As stated above, the conditions effective to simultaneously single fire the plugging mixture and the green body can comprise firing the selectively plugged honeycomb structure at a maximum firing temperature in the range of from 1350° C. to 1500° C., and more preferably at a maximum firing temperature in the range of from 1375° C. to 1425° C. After firing, the finished plugs should also exhibit similar thermal, chemical, and/or mechanical properties to that of the honeycomb body. Alternatively, different raw material choices could be made between the plug and matrix leading to further desirable property differences between the plug and matrix, such as plugs with lower elastic modulus.
An exemplary single fire plugging mixture formulation is set forth in Table 1 below.
Exemplary Single Fire Plug Composition
Parts by weight
Cerasil 300 Silica
A10 Alumina-325 mesh
To prepare the exemplified plugging mixture of Table 1, the dry components of the batch can be dry-blended together to provide an intimate mixture. The liquid addition can then be added and the combination can then be mixed to form a paste roughly the consistency of peanut butter or cake frosting. This paste can then be forced into selected open cells of a green honeycomb matrix, in the desired plugging pattern and to the desired depth by one of several conventionally known plugging process methods. The plugged honeycomb structure and paste can then be dried, and simultaneously fired to the peak temperature in the range of from 1350° C. to 1500° C.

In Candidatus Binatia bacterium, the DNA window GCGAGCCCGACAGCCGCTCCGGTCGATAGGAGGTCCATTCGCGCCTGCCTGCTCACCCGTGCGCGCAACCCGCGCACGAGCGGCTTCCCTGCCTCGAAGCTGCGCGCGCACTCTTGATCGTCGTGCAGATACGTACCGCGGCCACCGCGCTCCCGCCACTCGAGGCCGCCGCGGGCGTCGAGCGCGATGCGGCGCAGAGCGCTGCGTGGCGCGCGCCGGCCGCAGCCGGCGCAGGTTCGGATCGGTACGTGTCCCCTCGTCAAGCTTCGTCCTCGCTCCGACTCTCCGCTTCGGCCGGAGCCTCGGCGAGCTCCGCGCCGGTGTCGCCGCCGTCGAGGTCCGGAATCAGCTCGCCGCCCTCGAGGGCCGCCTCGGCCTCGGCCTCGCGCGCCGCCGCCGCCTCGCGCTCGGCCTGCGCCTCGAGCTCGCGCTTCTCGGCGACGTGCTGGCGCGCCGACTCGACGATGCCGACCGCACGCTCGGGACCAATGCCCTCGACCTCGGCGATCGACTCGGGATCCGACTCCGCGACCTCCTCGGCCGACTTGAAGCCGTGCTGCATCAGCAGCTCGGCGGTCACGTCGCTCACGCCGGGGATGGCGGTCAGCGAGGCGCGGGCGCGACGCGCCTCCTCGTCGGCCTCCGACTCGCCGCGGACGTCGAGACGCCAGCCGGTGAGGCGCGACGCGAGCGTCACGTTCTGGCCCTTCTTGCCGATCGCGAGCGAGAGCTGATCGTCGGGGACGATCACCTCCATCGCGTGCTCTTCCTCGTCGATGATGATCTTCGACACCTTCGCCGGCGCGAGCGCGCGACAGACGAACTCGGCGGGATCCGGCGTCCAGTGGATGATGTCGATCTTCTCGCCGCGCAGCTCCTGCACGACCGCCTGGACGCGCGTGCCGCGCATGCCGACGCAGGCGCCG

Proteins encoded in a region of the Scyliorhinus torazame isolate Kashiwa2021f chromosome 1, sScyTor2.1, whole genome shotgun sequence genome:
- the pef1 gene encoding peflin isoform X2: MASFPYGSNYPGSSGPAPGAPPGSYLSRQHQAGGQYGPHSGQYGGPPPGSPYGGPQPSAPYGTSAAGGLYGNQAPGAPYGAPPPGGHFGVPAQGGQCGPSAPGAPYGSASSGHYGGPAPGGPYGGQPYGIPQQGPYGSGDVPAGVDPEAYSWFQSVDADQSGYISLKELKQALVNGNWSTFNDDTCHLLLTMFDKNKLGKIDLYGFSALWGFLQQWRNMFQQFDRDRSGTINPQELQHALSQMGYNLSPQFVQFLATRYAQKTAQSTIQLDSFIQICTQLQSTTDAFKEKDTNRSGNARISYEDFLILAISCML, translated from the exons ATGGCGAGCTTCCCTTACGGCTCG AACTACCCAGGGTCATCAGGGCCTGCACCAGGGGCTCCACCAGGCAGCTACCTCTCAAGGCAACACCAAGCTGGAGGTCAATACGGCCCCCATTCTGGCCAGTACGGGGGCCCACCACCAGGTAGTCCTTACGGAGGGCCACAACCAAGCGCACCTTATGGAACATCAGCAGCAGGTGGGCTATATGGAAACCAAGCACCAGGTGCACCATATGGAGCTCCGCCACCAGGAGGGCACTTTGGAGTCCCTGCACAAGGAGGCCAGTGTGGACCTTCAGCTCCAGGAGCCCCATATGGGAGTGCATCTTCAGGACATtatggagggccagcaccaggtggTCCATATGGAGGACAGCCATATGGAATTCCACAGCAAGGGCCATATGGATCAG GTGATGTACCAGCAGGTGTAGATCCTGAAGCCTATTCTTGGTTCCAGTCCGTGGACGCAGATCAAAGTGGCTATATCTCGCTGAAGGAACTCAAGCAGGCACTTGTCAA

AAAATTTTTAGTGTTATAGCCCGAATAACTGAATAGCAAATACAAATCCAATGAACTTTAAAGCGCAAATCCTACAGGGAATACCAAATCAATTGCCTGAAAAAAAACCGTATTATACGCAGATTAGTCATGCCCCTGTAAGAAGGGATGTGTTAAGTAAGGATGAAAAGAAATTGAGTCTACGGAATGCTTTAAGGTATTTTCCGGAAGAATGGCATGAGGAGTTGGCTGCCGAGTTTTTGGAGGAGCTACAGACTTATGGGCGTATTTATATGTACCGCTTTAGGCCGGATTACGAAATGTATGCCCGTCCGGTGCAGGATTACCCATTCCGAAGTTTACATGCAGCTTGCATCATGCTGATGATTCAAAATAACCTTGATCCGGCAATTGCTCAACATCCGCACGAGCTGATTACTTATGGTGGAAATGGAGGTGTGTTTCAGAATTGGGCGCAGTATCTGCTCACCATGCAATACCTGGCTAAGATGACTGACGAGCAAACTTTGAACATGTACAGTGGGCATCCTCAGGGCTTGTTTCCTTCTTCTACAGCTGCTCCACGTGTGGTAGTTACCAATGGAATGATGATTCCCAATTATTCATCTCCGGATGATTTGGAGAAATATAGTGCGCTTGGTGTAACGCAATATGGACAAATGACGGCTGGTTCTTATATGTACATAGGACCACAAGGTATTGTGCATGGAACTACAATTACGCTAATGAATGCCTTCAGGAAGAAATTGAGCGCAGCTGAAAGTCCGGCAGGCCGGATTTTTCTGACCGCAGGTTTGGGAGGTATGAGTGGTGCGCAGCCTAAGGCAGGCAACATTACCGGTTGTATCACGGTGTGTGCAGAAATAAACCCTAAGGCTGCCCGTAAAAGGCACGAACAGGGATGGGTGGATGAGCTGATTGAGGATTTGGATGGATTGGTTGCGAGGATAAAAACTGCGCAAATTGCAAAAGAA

In an alternative embodiment, the method can comprise a “second fire” process whereby the provided honeycomb structure is already a fired aluminum titanate ceramic honeycomb structure. According to this embodiment, the conditions effective to fire the plugging mixture are effective to convert the plugging mixture into an aluminum titanate ceramic composition. Still further, also according to this embodiment it is desirable to selectively plug one or more channels of the honeycomb body with a plugging mixture that will result in a plug with physical properties similar to the honeycomb, but which can be fired without altering the properties of the honeycomb. For example, a plugging mixture according to this embodiment can be chosen to lower the peak firing temperature required for firing of the plugs to a temperature below the peak firing temperature of the fired ceramic honeycomb body. Still further, the plugging mixture can also be chosen to minimize the level of shrinkage that occurs during drying and/or firing.